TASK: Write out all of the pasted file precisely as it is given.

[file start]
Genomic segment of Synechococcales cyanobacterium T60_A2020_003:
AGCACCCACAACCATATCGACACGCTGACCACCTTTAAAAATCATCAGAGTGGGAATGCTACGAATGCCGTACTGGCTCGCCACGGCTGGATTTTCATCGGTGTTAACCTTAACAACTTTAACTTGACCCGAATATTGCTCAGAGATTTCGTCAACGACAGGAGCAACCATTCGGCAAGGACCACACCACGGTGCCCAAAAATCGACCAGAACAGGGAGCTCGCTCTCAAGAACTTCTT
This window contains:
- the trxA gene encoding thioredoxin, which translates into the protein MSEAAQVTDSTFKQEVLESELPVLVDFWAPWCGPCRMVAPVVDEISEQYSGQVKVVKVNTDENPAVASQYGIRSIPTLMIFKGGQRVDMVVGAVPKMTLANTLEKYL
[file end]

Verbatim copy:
Genomic segment of Synechococcales cyanobacterium T60_A2020_003:
AGCACCCACAACCATATCGACACGCTGACCACCTTTAAAAATCATCAGAGTGGGAATGCTACGAATGCCGTACTGGCTCGCCACGGCTGGATTTTCATCGGTGTTAACCTTAACAACTTTAACTTGACCCGAATATTGCTCAGAGATTTCGTCAACGACAGGAGCAACCATTCGGCAAGGACCACACCACGGTGCCCAAAAATCGACCAGAACAGGGAGCTCGCTCTCAAGAACTTCTT
This window contains:
- the trxA gene encoding thioredoxin, which translates into the protein MSEAAQVTDSTFKQEVLESELPVLVDFWAPWCGPCRMVAPVVDEISEQYSGQVKVVKVNTDENPAVASQYGIRSIPTLMIFKGGQRVDMVVGAVPKMTLANTLEKYL